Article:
Throughout that long fall season and once again through the winter, the widow suffered withdrawal of her dead husband. She suffered even though she'd taken up with someone new (as an afterthought, she wondered if he might be too young, but in the end thought him to be mentally ill and couldn't deal with another psychotic) and so let him go. Not that that was easy, since he seemed to be hanging on with all his might; he may not have wanted her for anything more than security and a free ride to work but that was quite a lot in his eyes!
After the dust settled, the widow set about doing two things in tandem; finding out who she really was, as she'd been adopted, and finding another partner (a better partner) so that she'd feel complete(even though everyone told her that was silly, she could be complete on her own.)
Discovering herself was easy, as every day that passed taught her that she was much stronger than originally surmised. She found that each day as she got up and got dressed and went about her business, she was learning. First, that the world in general viewed her as someone different than she was before. Somehow less than before. Also, she learned that a huge percentage of her socio-economic group did not know how to deal with the illness or death, and for that she was somewhat ostrasized.
This gave the widow an opportunity to look a little closer in the mirror, and during the next few months she discovered that her anscestors were from Haida Gwaii, and she was born from a very long, very old branch of the aboriginal peoples of Northern British Columbia, the Tshimshian. More research seemed to say she was from the Raven Clan, and she was not surprised to learn that the women were often shamans and soul doctors.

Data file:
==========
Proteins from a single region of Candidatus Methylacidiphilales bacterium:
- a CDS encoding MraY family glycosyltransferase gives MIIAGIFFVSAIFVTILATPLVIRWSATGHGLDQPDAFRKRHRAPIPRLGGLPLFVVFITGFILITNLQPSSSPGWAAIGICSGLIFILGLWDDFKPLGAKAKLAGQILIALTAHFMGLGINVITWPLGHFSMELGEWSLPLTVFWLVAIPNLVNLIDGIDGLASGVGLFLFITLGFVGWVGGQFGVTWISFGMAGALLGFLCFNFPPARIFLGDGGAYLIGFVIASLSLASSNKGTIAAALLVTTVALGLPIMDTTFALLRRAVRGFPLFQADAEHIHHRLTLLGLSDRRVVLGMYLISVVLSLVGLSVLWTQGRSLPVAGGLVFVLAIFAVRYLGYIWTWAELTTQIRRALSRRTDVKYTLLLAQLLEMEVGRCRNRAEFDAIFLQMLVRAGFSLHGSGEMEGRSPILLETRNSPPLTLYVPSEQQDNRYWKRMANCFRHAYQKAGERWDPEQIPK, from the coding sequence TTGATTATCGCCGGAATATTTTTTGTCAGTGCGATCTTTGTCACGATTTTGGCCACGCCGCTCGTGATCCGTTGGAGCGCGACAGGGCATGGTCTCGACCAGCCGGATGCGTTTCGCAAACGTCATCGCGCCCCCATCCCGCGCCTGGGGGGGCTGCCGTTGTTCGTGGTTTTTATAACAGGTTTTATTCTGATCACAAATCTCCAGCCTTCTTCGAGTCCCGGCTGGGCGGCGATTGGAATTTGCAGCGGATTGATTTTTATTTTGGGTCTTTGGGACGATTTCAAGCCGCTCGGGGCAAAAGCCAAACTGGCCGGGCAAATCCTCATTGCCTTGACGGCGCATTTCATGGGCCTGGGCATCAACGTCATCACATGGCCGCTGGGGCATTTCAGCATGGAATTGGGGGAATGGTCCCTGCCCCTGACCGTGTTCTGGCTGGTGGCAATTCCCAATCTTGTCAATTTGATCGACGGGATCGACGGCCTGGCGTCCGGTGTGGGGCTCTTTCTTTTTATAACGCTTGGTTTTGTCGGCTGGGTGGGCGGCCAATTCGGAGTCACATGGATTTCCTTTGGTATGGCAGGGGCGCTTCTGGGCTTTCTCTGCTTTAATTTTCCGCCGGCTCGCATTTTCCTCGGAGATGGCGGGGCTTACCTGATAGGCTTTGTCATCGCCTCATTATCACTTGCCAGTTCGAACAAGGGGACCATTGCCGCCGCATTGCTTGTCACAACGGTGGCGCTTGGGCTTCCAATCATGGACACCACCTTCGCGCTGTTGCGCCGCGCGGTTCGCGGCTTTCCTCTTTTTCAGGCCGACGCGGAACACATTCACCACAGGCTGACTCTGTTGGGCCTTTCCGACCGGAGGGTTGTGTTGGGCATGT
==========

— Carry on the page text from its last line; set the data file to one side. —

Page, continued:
During this time, the widow continued to suffer the seperation from her (now) long dead husband. She had received a few visits from him during the first year, once at ten months and then again two months later (to proclaim his lasting love and to gift her with the northern lights, Aurora Borealis) but nothing since. Yet she continued to feel a strong connection, a presence, a yearning, and one day when she could stand it no more she cried out. "Please!" she begged of him, tears dampening her cheeks. "Please, let me go; I don't have the strength... Please, if you love me, let me go." She cried until she was dry, and continued on home.
Weeks passed and turned into months and the widow felt a subtle shifting in her day to day life and her ability to sleep at night. She still felt her dead husband from time to time but it was almost peripheral and nothing solid. She noticed that the love she carried for him was changing into something softer, more maternal.
Spring came and with the melting of the snow came renewed hope. The widow, who had never considered herself different, began to embrace the idea that different might be good.
And the following month, she met the man whose grandmother considered herself a healer in life and a crow in death. A medicine man in his own right, he had eyes that changed from gray to green and a way with touch that healed animals and calmed the emotions of the people he loved.
Each had followed a parallel path that led to the other, and to this day they travel along together; the raven and the crow on a journey with no destination in mind.